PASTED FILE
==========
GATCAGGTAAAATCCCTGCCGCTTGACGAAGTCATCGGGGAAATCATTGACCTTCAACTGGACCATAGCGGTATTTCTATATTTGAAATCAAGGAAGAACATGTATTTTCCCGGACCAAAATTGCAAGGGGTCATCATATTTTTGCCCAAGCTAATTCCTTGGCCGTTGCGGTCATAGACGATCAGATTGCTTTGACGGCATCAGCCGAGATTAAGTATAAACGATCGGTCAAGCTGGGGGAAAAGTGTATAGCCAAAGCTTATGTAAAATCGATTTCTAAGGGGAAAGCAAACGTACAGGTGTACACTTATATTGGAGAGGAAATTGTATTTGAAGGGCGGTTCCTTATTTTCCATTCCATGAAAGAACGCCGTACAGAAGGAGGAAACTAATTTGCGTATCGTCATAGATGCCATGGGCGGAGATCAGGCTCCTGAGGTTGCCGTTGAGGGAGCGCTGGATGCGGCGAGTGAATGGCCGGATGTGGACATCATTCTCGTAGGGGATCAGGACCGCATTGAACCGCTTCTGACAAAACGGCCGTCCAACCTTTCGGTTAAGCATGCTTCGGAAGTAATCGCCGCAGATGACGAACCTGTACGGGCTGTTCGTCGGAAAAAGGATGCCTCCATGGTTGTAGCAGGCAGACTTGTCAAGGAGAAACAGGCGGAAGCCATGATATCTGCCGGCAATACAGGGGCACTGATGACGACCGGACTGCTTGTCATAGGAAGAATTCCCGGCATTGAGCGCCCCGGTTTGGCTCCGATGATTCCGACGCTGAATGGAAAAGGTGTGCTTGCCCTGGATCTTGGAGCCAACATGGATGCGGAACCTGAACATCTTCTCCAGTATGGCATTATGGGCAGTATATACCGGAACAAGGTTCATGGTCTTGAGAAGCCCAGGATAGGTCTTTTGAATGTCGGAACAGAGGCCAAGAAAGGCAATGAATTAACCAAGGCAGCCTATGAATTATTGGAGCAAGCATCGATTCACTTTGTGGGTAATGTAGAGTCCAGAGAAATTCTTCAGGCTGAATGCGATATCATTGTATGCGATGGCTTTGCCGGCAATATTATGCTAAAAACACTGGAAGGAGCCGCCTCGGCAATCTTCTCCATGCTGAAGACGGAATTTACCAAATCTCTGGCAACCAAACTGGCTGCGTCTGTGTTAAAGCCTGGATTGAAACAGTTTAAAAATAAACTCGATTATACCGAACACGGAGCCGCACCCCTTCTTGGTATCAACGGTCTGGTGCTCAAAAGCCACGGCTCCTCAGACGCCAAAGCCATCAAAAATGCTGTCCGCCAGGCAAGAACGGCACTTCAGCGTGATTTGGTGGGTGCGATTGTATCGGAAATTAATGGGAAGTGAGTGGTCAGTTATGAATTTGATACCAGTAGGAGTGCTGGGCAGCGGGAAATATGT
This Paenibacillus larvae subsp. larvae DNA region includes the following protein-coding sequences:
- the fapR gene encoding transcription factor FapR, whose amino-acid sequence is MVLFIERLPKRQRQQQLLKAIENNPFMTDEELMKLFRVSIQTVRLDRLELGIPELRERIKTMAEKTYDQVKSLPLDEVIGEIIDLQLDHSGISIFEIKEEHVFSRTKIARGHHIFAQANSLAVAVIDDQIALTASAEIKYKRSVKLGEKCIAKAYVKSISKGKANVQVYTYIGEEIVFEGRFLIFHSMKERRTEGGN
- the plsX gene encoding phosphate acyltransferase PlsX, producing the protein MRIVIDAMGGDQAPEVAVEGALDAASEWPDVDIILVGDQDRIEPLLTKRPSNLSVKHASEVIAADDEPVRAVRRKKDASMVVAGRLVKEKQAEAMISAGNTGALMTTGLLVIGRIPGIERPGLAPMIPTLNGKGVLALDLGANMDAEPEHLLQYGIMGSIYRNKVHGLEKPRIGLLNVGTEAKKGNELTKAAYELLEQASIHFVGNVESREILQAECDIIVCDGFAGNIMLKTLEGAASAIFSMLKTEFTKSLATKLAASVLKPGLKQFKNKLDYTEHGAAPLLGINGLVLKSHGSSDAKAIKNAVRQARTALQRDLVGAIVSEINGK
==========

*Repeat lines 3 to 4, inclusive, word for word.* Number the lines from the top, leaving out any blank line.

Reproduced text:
- the fapR gene encoding transcription factor FapR, whose amino-acid sequence is MVLFIERLPKRQRQQQLLKAIENNPFMTDEELMKLFRVSIQTVRLDRLELGIPELRERIKTMAEKTYDQVKSLPLDEVIGEIIDLQLDHSGISIFEIKEEHVFSRTKIARGHHIFAQANSLAVAVIDDQIALTASAEIKYKRSVKLGEKCIAKAYVKSISKGKANVQVYTYIGEEIVFEGRFLIFHSMKERRTEGGN
- the plsX gene encoding phosphate acyltransferase PlsX, producing the protein MRIVIDAMGGDQAPEVAVEGALDAASEWPDVDIILVGDQDRIEPLLTKRPSNLSVKHASEVIAADDEPVRAVRRKKDASMVVAGRLVKEKQAEAMISAGNTGALMTTGLLVIGRIPGIERPGLAPMIPTLNGKGVLALDLGANMDAEPEHLLQYGIMGSIYRNKVHGLEKPRIGLLNVGTEAKKGNELTKAAYELLEQASIHFVGNVESREILQAECDIIVCDGFAGNIMLKTLEGAASAIFSMLKTEFTKSLATKLAASVLKPGLKQFKNKLDYTEHGAAPLLGINGLVLKSHGSSDAKAIKNAVRQARTALQRDLVGAIVSEINGK